Hydroxymethyl hydroperoxide (HMHP), formed in the reaction of the C1 Criegee intermediate with water, is among the most abundant organic peroxides in the atmosphere. Although reaction with OH is thought to represent one of the most important atmospheric removal processes for HMHP, this reaction has been largely unstudied in the laboratory. Here, we present measurements of the kinetics and products formed in the reaction of HMHP with OH. HMHP was oxidized by OH in an environmental chamber; the decay of the hydroperoxide and the formation of formic acid and formaldehyde were monitored over time using CF3O- chemical ionization mass spectrometry (CIMS) and laser induced fluorescence (LIF). The loss of HMHP by reaction with OH is measured relative to the loss of 1,2-butanediol [k1;2-butanediol+OH = (27:0 5:6) 10- exp12 cm3 molecule-1s-1]. We find that HMHP reacts with OH at 295 K with a rate coefficient of (7.1 1.5) 10-12 cm3 molecule-1s-1, with the formic acid to formaldehyde yield in a ratio of 0:880:21 and independent of NO concentration (31010 1.51013 molecule cm-3). We suggest that, exclusively, abstraction of the methyl hydrogen of HMHP results in formic acid while abstraction of the hydroperoxy hydrogen results in formaldehyde. We further evaluate the relative importance of HMHP sinks and use global simulations from GEOS-Chem to estimate that HMHP oxidation by OH contributes 1.7 Tg yr-1 (1-3%) of global annual formic acid production.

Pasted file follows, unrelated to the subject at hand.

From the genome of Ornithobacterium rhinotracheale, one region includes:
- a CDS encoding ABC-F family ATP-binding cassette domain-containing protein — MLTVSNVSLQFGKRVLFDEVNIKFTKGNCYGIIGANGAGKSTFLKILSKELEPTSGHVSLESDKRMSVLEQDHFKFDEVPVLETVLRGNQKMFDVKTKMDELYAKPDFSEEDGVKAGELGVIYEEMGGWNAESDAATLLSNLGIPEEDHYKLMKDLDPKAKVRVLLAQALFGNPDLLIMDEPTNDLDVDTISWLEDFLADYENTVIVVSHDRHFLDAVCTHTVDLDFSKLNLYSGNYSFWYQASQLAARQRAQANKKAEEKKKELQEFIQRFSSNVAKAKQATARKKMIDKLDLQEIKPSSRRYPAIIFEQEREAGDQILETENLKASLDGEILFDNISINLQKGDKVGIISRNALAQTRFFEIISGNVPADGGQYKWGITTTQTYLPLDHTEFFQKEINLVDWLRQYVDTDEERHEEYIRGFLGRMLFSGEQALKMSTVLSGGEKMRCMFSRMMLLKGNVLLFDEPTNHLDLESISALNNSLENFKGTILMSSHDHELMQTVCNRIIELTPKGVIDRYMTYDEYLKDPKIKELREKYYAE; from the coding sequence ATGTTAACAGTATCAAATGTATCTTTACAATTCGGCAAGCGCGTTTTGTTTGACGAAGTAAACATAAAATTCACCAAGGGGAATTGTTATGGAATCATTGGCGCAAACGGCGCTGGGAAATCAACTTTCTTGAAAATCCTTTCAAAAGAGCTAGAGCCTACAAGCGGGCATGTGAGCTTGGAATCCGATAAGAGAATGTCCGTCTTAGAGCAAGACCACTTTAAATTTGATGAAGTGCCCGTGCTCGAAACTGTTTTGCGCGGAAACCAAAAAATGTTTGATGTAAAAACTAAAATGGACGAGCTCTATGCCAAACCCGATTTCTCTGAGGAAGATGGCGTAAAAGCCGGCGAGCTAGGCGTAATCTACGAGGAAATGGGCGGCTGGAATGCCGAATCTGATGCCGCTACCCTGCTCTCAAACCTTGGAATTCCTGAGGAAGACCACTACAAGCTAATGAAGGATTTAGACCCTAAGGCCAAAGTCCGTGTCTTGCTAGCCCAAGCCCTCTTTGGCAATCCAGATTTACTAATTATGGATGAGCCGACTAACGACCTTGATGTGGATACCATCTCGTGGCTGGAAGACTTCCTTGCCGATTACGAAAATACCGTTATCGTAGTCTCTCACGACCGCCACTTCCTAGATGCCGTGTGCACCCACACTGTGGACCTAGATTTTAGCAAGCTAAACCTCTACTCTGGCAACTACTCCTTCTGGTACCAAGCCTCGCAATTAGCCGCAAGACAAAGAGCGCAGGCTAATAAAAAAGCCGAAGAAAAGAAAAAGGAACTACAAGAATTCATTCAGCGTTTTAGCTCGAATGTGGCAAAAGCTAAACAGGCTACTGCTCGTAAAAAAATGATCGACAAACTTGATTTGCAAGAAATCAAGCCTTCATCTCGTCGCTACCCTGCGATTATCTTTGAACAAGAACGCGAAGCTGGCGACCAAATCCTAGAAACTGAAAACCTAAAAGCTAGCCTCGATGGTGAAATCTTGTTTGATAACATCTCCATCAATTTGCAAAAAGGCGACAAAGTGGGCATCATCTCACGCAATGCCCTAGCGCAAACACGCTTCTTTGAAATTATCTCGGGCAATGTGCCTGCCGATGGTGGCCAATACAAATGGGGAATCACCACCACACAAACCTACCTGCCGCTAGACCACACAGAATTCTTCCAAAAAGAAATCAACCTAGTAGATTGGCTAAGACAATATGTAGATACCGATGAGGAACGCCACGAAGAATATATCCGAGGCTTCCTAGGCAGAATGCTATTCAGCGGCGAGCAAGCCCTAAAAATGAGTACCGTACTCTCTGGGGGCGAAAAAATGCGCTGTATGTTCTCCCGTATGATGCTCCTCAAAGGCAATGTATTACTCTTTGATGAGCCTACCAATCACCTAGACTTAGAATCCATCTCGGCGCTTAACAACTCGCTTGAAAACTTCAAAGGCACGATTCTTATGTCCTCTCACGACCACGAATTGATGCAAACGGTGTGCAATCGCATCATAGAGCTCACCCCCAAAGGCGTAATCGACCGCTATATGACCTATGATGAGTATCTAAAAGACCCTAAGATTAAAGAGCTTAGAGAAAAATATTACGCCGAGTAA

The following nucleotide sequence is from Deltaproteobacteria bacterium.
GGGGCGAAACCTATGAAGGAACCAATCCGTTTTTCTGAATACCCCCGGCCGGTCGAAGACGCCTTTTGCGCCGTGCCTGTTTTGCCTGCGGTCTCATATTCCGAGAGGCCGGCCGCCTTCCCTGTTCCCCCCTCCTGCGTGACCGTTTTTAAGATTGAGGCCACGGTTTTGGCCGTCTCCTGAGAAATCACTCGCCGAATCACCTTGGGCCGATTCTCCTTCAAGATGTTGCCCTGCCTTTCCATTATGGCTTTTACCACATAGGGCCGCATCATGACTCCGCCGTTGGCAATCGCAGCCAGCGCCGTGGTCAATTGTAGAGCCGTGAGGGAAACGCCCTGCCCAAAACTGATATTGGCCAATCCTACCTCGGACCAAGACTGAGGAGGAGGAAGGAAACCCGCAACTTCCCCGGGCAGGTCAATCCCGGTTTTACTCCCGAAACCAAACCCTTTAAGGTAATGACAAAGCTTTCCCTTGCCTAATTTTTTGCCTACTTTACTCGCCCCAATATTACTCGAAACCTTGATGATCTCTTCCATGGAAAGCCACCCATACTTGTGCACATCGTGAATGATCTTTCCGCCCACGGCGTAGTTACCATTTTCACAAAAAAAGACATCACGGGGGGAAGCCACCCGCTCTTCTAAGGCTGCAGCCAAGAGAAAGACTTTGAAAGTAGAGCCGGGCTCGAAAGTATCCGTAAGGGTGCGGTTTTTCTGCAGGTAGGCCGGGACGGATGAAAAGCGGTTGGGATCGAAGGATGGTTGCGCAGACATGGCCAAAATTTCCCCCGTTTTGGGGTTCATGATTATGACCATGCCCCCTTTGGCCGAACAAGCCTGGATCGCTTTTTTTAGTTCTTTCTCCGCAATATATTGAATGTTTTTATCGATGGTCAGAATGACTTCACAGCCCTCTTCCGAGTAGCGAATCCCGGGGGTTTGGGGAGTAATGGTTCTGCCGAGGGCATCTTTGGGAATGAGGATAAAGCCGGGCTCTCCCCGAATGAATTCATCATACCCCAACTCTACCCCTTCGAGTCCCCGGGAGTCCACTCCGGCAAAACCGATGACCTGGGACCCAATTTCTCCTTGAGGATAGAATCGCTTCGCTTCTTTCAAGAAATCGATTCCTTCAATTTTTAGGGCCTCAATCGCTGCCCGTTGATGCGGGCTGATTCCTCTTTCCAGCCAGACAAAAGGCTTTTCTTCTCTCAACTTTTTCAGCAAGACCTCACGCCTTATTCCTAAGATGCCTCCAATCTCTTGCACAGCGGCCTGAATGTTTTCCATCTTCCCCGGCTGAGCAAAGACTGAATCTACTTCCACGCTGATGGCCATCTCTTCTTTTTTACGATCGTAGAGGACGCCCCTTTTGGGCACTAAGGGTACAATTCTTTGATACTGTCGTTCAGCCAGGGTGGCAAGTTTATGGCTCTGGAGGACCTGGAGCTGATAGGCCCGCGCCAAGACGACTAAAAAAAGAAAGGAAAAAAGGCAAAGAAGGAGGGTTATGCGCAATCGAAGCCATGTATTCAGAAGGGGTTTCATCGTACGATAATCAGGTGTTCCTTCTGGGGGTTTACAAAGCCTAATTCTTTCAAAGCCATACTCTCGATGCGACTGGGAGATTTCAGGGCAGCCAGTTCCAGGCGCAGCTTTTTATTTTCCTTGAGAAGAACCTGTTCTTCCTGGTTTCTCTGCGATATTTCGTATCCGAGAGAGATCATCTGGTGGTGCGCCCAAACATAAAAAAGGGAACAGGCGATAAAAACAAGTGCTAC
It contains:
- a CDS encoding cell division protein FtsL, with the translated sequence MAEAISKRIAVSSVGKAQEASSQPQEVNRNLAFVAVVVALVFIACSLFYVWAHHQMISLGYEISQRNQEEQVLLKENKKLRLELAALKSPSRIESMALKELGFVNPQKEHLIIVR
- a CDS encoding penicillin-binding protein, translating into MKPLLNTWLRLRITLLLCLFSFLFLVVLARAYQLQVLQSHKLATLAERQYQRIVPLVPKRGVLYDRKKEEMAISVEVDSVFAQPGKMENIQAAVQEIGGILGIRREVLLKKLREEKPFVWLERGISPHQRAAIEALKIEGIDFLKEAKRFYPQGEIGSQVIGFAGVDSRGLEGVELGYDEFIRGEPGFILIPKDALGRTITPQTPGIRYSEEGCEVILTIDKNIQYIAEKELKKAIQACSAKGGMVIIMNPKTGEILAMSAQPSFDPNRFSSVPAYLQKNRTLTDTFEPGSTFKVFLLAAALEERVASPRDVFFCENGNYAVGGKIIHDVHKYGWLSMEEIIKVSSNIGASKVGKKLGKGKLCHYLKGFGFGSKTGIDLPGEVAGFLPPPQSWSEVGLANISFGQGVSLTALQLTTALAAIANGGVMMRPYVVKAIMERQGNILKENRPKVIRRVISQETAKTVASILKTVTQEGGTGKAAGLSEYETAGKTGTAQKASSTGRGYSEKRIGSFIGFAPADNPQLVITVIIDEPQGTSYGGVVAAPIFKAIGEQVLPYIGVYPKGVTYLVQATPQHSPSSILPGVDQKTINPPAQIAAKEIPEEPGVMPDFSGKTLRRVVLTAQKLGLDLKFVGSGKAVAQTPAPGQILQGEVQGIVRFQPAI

Inorganic, Organic and Physical Chemistry; Geosciences (General)
Journal of Physical Chemistry A (ISSN 1089-5639) (e-ISSN 1520-5215); 122; 30; 6292-6302